In working out calculations, units can provide an excellent source of
self-correction. When you perform a calculation in any science, you
will almsot always be looking not just for a number, but for a number of
a specific type of unit. If the answer your work yields does not have the
correct units, then you know you have made a mistake somewhere.

For instance, lets say that a person who weighs 150 lbs (a British
system measurement) wants to know her weight in kilograms (a metric
system measurement). Start by drawing a horizontal line, and then
making vertical hash marks to form a table as in step one of the figure
below.

The woman knows her weight in pounds and wants to find out what she weighs in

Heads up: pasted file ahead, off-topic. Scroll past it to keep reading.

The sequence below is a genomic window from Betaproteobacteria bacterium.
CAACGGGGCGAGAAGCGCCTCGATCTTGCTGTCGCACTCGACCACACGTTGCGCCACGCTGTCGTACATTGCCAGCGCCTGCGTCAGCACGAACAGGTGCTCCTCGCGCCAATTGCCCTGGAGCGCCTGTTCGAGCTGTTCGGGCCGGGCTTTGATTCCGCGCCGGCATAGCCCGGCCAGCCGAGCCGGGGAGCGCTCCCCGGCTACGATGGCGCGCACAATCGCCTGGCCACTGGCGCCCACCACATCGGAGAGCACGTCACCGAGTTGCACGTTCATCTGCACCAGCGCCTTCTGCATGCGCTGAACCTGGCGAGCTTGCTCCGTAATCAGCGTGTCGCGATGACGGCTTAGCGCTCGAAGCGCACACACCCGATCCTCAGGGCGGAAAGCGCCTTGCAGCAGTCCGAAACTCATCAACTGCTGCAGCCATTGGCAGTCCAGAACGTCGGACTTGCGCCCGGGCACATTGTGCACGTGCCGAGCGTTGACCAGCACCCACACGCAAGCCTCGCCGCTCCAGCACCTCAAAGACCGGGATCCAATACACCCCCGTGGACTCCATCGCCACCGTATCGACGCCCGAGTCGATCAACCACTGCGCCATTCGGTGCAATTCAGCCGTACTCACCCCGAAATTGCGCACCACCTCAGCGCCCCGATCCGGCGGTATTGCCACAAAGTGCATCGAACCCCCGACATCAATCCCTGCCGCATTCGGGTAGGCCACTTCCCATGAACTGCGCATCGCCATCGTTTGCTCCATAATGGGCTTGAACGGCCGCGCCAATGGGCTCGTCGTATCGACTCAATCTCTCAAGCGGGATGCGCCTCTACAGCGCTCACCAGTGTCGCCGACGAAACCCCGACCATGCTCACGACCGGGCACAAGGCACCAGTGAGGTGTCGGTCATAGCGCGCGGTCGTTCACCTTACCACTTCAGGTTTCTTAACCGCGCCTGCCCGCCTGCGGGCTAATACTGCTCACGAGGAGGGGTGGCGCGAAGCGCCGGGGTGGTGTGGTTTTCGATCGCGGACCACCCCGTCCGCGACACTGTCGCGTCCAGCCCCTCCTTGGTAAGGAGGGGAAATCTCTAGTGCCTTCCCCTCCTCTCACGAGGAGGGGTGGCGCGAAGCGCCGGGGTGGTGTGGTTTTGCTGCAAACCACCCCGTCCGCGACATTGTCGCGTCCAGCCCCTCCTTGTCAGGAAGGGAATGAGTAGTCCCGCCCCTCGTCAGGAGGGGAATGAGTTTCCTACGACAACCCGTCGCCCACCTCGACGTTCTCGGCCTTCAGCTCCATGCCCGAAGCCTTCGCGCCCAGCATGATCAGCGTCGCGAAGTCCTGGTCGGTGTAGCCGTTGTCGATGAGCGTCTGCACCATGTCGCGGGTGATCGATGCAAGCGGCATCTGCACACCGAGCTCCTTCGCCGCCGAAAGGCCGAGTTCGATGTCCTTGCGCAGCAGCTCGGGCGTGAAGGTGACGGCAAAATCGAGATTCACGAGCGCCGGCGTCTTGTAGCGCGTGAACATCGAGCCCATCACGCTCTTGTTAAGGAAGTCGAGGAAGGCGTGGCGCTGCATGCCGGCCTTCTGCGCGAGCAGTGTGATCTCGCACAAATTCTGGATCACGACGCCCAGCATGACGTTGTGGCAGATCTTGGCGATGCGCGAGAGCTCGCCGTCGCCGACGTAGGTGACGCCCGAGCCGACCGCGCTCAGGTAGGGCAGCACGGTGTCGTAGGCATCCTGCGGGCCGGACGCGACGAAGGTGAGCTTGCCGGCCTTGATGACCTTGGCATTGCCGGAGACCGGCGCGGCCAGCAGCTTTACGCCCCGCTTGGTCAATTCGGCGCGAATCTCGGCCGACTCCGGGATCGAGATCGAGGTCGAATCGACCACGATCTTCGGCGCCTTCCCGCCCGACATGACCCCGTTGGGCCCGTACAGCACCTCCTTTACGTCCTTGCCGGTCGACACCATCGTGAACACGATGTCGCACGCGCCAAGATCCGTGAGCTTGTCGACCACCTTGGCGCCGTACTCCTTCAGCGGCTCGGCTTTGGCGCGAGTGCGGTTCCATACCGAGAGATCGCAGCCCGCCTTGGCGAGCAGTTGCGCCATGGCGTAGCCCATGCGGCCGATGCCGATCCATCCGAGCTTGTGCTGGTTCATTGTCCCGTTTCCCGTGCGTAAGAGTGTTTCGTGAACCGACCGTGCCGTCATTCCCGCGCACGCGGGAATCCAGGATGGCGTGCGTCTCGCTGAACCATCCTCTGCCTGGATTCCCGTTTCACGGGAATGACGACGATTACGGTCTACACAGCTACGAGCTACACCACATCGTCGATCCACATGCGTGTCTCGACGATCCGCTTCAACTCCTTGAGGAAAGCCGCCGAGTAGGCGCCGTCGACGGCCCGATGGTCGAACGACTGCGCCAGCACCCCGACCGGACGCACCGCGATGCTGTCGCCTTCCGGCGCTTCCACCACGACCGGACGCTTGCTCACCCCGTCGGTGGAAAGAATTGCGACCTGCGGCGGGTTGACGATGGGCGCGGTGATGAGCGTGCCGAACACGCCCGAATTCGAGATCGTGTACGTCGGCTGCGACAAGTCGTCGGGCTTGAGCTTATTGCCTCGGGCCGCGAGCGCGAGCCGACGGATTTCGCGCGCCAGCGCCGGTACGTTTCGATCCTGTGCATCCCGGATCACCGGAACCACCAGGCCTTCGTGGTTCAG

kilograms. As seen
in step two, she should enter the known weight in pounds next to the ratio of
pounds to kilograms (1 : 2.205) in
such a way that the units cancel one another. This means that if lbs are on
top, then there must be lbs on the
bottom, so that when they are divided, they cancel. Next, while carrying out
the obvious mathematical operation,
cancel the units. If the woman had accidentally put the ratio of pounds to
kilograms in upside
down (2.205 : 1), then the units would not have canceled out, alerting the woman
that she had made a mistake.